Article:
Would You Say That to My Face?


That thing you just said… would you say that to my face?

Would you just drop that link, that GIF, that meme into a personal discussion, like all you need to persuade a fellow adult is a sarcastic five-word comment overlaying a Vin Diesel pic?

Would you ever pass by a perfect stranger, overhear their thoughts about religion or race or taxes or Trump or immigration or race or womanhood or war, and launch into the diatribe you just unleashed?

Would you ever sit down with a friend, find yourself disagreeing with something she said, and start spewing the sarcasm you just spewed?

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That thing you just said… would you say that same thing if we were sitting behind cups of coffee or a plate of nachos instead of smartphones and keyboards?

Would you say what you just said if you weren’t masked with a Twitter handle and a Photoshopped avatar?

Would you toss out that same hasty argument if you had to source your stats, define your terms, and answer my objections?

Would you accuse me so quickly if you couldn’t just drop your comment-bomb and leave, if you couldn’t just pull drive-by’s and hit-and-run’s, if you actually had to build rapport by engaging in respectful discussion?

Would you twist my words like that in person, if you knew I’d immediately scrunch up my face, throw out my palms, and say, “Come on, bro, you know that’s not what I’m saying”?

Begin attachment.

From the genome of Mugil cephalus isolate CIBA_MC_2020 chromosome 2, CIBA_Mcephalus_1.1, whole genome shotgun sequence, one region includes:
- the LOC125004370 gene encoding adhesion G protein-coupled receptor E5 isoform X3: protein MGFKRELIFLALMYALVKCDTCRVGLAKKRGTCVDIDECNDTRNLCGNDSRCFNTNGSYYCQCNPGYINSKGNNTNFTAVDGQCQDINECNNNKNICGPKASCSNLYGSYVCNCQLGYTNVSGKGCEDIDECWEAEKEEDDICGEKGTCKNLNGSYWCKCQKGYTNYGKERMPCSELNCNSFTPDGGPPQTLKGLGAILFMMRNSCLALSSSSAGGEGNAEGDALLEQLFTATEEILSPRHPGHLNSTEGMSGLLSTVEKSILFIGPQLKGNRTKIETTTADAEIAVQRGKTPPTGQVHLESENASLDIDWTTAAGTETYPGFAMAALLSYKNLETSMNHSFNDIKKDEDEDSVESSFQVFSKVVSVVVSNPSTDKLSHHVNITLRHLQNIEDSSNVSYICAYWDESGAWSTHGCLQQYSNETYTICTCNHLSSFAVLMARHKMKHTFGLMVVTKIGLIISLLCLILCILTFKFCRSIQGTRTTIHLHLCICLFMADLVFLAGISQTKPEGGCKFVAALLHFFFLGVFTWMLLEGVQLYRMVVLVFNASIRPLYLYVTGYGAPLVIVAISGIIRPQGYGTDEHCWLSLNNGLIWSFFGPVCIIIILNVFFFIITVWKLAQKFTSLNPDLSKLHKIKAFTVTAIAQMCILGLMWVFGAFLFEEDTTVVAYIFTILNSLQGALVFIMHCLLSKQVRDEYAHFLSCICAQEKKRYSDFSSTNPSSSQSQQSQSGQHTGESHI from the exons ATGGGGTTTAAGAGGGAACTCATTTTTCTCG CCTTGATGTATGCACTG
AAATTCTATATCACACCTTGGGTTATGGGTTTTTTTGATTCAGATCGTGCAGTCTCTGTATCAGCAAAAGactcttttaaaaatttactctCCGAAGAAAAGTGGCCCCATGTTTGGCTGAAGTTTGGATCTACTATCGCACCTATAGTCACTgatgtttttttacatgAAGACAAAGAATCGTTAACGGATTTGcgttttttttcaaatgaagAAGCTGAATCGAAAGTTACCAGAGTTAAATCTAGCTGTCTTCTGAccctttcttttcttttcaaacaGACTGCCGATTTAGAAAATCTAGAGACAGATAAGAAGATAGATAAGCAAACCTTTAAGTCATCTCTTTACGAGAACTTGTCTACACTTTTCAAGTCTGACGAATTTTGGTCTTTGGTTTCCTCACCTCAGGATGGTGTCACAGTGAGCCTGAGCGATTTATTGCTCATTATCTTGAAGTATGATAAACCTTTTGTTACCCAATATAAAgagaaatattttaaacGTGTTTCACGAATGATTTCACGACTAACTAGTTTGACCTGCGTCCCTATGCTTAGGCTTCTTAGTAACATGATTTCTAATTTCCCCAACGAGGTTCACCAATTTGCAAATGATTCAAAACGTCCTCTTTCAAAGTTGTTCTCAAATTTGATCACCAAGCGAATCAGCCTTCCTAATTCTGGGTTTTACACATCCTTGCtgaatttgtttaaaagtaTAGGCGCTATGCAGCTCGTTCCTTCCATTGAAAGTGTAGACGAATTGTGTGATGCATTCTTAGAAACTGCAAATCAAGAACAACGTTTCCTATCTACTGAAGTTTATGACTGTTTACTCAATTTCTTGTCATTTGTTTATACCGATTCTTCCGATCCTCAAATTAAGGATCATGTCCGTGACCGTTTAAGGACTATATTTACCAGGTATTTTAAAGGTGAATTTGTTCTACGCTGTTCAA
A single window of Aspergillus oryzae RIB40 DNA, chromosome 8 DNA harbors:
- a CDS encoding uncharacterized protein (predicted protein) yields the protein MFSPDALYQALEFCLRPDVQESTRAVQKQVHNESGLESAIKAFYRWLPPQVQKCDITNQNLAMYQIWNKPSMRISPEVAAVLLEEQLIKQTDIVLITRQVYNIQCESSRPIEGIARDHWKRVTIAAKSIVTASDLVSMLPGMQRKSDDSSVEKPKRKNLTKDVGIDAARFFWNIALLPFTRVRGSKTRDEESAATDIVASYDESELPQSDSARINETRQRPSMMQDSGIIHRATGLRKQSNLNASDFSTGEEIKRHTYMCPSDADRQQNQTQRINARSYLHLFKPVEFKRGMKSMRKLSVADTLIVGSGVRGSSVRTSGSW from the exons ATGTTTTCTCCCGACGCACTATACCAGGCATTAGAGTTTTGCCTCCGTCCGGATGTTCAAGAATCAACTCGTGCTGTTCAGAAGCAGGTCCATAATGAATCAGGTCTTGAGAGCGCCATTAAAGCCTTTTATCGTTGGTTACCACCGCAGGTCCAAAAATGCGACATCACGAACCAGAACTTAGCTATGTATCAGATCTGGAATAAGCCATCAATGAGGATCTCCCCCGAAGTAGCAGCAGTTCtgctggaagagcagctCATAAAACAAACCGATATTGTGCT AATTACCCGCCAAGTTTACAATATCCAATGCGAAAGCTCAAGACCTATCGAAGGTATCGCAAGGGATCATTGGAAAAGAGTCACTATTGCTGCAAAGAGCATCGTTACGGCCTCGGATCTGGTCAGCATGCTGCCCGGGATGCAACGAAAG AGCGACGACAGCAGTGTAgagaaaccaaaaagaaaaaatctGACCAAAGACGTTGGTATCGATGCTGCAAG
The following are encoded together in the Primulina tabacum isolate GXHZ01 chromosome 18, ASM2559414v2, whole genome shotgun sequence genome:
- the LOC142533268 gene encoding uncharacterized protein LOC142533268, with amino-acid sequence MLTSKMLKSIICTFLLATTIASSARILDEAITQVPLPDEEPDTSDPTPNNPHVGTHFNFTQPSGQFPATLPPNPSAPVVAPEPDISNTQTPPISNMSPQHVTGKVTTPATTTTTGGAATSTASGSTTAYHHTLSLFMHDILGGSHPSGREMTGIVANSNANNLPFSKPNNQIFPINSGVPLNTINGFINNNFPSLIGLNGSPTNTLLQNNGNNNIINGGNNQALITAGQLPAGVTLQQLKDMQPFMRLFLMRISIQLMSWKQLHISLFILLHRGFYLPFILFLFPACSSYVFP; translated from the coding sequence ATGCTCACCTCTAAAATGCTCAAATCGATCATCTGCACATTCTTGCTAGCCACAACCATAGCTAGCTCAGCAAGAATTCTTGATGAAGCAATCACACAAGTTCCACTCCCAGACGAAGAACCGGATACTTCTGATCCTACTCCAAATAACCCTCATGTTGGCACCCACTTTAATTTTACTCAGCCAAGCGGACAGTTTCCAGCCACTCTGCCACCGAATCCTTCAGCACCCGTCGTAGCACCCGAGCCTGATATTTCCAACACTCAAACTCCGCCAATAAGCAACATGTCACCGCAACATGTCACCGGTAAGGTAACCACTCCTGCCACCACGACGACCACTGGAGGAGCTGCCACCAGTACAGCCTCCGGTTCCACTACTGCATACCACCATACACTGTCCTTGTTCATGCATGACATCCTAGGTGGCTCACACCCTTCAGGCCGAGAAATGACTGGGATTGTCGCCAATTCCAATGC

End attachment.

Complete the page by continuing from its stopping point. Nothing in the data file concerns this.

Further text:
Would you say that to my face if you instinctively knew that you’d be chipping away at your credibility, eroding our relationship, and hijacking the conversation?

Would you say that to my face, on stage in front of a huge audience (like you did), where everything’s recorded and permanent (because it is)?

Would you say that to my face?

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You don’t want to be a keyboard warrior. You don’t want to be that guy or girl who’s too scared or brusque or impatient to hold five minutes of conversation in person, that person who’s never persuaded a single soul face to face, but who’s trying to out-Shapiro or out-Colbert everyone you come across online. You don’t want to be that guy who’s never led a thing but somehow believes he’s changing the world one dismissive comment at a time.

I get it—someone on the internet is wrong! Someone, somewhere, somehow is always wrong, about something important, or at least something important to you.

But there are a lot of basic principles for our relationships and our communication laid out in the Bible, not to mention the shared library of common sense and the constellation of relational habits we label EQ. And we should discipline ourselves to follow these principles, even when it feels like we’re just looking into a screen.

For now, though, maybe we can make just a little bit of progress with one simple question:

If we were talking, you and I, right here and right now, in my living room or in your office or over a meal, would you really say that to my face?